After an unrelenting string of bad news, President Bush must
feel pretty good about getting his mojo back with the John Roberts
Supreme Court nomination.
After an unrelenting string of bad news, President Bush must feel pretty good about getting his mojo back with the John Roberts Supreme Court nomination.

Let’s take a quick stock of the recent controversies: Karl Rove’s involvement in the outing of undercover CIA agent Valerie Plame; the Downing Street memo, which suggested that intelligence was being “fixed” around a pro-war policy; soaring gas prices; a mounting death toll in Iraq; and, of course, Bush’s personal windmill: Social Security.

On my Political Richter Scale, the Roberts nomination scored a 6.0 – enough to wake you up and break some china, but short of calling out the National Guard. If a liberal judge were to retire and a true realignment on the court took place, that would rate a 7.0 – something like the Loma Prieta quake.

True realignment, the kind that might produce a political cataclysm – defined by most observers as the overturning of Roe v. Wade – is still one justice away.

Since Roe was last confirmed in 1992 on a 5-4 vote, anti-abortion justice Byron White has been replaced by Ruth Bader Ginsburg, a likely pro-Roe vote. With Sandra Day O’Connor, who voted in favor of Roe in 1992, being replaced by the likely anti-Roe Roberts, there remains a 5-4 pro-Roe majority on the court. Justice Kennedy, the other 5-4 swinger, is also a Roe supporter.

And that’s just fine for Republicans. Roberts was a freebie, an opportunity to swing the court rightward without overturning Roe. Legal abortion has been a key organizing issue for the GOP, allowing Republicans to introduce – and run for election on – one law after another limiting Roe’s scope. Two-thirds of Americans support making so-called “partial-birth abortions” illegal, for example, but two-thirds also support the right to an abortion. The Republican Party has been exploiting that math for a decade, riding it to majorities in both houses of Congress. Overturning Roe would spell the end of that dominance.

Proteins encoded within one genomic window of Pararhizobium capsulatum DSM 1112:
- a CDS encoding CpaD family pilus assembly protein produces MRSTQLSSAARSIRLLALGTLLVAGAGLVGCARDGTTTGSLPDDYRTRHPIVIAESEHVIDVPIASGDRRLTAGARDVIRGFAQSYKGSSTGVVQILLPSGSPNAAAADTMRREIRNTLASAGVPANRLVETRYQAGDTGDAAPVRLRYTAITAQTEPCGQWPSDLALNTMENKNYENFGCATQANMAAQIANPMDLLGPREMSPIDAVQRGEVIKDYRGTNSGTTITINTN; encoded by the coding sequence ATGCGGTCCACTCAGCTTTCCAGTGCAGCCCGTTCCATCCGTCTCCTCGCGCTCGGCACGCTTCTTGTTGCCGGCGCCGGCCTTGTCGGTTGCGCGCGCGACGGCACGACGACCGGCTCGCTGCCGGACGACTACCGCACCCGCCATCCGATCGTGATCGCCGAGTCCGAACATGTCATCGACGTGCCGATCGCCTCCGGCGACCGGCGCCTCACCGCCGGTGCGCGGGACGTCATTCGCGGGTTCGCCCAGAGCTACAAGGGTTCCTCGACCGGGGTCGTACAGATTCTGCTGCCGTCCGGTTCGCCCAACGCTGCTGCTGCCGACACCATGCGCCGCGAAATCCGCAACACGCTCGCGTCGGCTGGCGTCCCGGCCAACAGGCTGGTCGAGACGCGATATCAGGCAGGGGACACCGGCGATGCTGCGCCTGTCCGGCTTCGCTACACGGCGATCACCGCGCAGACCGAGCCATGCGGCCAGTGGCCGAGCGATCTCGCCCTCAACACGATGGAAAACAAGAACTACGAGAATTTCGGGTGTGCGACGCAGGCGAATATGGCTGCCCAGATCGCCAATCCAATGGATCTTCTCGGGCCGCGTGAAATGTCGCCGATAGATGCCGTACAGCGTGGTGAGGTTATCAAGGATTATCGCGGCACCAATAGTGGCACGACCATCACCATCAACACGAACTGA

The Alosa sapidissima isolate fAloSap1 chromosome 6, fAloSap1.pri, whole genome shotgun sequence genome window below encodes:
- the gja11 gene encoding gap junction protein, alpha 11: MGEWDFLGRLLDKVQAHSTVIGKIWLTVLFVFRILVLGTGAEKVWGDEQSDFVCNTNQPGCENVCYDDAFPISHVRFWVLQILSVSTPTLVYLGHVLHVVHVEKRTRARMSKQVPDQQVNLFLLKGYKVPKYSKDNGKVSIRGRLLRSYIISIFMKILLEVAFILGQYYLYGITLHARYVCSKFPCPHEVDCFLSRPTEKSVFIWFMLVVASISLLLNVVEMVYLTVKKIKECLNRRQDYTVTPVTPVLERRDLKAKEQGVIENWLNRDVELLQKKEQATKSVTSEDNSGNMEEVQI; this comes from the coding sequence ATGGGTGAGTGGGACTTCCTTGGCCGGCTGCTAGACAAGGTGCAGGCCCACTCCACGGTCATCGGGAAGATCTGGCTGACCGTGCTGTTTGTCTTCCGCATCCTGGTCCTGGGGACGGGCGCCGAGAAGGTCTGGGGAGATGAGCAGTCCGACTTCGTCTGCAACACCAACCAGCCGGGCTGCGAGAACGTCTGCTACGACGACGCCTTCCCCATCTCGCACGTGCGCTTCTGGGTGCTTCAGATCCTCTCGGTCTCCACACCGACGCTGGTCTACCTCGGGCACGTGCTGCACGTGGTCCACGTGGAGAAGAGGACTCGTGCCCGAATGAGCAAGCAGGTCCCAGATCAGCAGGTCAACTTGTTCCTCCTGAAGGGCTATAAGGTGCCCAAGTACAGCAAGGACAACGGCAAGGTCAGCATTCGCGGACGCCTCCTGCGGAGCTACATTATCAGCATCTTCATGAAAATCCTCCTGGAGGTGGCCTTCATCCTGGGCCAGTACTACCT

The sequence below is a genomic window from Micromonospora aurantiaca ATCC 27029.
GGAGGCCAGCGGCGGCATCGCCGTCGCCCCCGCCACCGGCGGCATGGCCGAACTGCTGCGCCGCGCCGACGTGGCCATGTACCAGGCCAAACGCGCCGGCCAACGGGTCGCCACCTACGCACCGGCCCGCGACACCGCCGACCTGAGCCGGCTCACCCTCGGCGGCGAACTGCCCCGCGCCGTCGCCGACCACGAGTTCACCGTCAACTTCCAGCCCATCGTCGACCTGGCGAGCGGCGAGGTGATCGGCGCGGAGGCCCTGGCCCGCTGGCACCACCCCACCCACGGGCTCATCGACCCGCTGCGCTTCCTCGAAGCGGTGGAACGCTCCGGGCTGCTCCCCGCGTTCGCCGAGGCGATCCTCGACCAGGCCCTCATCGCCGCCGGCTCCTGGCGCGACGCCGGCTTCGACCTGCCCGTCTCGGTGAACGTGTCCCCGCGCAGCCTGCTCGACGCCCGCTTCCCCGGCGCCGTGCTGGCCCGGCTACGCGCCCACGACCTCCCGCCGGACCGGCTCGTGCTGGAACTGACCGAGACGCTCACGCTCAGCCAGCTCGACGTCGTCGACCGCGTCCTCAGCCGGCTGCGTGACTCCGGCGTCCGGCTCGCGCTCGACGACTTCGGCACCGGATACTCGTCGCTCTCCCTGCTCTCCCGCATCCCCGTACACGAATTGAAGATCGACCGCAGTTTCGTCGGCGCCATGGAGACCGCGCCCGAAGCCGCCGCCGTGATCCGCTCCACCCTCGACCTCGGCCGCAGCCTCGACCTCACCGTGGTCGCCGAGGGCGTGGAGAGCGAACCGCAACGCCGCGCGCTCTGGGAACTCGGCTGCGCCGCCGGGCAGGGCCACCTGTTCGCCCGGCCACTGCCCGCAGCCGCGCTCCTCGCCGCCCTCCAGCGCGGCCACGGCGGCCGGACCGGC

We don’t really know that much about Roberts, but the fact that the right is apoplectic with joy should be a sign. His sparse judicial background and Mr. Clean image – could Bush have found someone with a more boring name? – make him a virtual sure-bet for confirmation. President Bush’s real coup here was in disappointing those of us who were spoiling for a fight.

It leaves one wondering what those folks who voted for Bush reluctantly, and who held out hope he would nominate a moderate, are thinking today. Are they still giving him the benefit of the doubt, assuming that Roberts will not turn out to be so conservative after all? Such people have been whistling past the graveyard for the last four and a half years, and no doubt still are.

But a majority of Americans, according to recent spot polls, are not willing to take the president’s word on Roberts. They are not interested in his Harvard-heavy, inside-the-beltway resume. They want to know what he believes, where he stands on many things, including abortion. They are not likely to find out. Press as they might, Democrats on the Senate Judiciary committee are going to have a tough time getting him to come clean.

And that, to my mind, is what makes this nomination cynical. Bush picked someone whose nice-guy image will deflect scrutiny.

But we deserve to know. Roberts is only 50, and his decisions will affect me the rest of my life. Just because I’ll never get an abortion doesn’t mean it and a host of other issues are not important to me.

Roberts is certainly qualified for the court – but the best? The political calculation of this nomination begs many questions about those who were overlooked. O’Connor has praised Roberts while at the same time expressing disappointment that Bush did not choose a woman such as Judge Edith Clement, widely rumored to be the nominee until she turned out to be a decoy. Bush could also have chosen one of many Hispanics mentioned. And maybe, if he gets another appointment, he will. But if Roberts turns out to be Bush’s sole legacy on the court, he will have missed an opportunity to make a bolder stroke.

In that, the president chose to play it politically safe which is perhaps the biggest disappointment of all.

John Yewell is the city editor of the Hollister Free Lance.

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